intro and rondo cap chords instead of false harmonics?

May 30, 2005 at 04:34 AM · hi i'm learning this piece and have noticed on heifetz's and several other recordings, the performers don't play the false harmonics after the big scale and before the short orchestral tuttis in but instead play chords/double stops. does anyone know what these chords are for the 2 different times? thanks

Replies (3)

May 30, 2005 at 05:17 AM · I think the double stops and chords are far more convincing an answer to the dramatic scale than the relatively weak harmonics that Saint-Saens originally wrote. I play double stops of F# over D, then G# over D, then an a minor chord of A,E,C,A. After the second scale I play double stops of top line (E string): F,F#,G,G# with bottom line (A string) of D,D,D,D, and then the same a minor chord. Haven't checked the Heifetz record to see hear whether it's note for note the same, but it's the same general idea.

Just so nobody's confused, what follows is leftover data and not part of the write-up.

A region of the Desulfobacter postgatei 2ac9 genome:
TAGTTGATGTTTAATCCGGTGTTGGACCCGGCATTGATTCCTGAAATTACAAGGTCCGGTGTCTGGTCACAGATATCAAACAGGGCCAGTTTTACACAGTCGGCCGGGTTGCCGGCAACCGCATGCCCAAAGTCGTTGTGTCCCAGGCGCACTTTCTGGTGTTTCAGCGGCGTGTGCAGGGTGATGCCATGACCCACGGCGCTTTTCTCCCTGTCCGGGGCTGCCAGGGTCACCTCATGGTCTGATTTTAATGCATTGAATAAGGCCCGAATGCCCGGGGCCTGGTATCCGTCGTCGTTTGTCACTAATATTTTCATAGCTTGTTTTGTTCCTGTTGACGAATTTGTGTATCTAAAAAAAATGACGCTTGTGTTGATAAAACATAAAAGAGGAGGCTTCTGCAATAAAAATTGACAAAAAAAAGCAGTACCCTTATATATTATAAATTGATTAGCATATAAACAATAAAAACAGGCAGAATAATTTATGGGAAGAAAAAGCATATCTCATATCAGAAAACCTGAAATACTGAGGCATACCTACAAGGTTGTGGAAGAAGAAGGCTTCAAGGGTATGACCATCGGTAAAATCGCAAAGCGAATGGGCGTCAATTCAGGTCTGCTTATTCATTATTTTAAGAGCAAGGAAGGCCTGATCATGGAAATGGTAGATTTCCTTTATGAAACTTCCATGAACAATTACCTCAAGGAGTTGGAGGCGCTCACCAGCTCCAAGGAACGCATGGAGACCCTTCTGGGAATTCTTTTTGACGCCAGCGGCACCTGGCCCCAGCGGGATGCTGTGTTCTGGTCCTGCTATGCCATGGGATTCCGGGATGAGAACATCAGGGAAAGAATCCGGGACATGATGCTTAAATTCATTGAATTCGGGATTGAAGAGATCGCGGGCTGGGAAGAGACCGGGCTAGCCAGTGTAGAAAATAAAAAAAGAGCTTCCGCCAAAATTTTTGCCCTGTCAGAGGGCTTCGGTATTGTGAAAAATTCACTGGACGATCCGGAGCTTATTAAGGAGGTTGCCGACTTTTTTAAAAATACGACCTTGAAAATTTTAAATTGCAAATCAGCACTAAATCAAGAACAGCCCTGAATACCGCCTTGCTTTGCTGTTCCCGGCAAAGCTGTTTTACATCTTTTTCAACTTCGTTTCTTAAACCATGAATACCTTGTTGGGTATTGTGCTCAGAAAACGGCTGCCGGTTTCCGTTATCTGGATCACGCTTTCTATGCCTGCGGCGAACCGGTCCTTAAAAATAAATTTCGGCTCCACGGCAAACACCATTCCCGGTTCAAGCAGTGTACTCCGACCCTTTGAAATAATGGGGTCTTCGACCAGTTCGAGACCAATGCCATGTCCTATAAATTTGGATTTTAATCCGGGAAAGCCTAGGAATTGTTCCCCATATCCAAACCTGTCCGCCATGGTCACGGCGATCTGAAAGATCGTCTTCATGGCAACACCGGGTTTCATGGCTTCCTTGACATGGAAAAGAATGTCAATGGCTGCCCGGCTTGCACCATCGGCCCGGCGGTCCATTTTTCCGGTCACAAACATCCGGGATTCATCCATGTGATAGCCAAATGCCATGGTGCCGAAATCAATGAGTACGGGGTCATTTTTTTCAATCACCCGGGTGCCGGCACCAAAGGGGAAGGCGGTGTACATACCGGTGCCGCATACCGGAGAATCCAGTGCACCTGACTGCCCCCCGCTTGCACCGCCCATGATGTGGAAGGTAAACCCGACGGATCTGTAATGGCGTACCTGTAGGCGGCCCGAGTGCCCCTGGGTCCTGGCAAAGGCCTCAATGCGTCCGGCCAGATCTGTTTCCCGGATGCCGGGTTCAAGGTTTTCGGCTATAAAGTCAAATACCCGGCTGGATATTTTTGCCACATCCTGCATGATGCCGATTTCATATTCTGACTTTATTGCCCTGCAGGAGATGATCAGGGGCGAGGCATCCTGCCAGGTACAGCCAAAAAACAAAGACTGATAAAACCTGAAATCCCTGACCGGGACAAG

May 30, 2005 at 07:48 AM · Yes I absolutely agree with you Oliver on the chords being more convincing especially if you are going to play this with orchestra. I think Heifetz was the one that started this trend, now you hear lots of people playing it that way. From hearing the recordings a gazillion times I'm pretty sure those are the exact notes that Heifetz did. He also I think started the trend of doing the e-major scale an octave higher than notated the second time the passage repeats on the 1st line of the 3rd page.

May 30, 2005 at 10:57 PM · yeah he does do the scale an octave up the second time, and some other players have done that as well.

i think the harmonics can be convincing if they're played right, but it requires tight vibrato and a particular sharp accent in my mind to make it come out enough.

but i like the chords too, i dunno.

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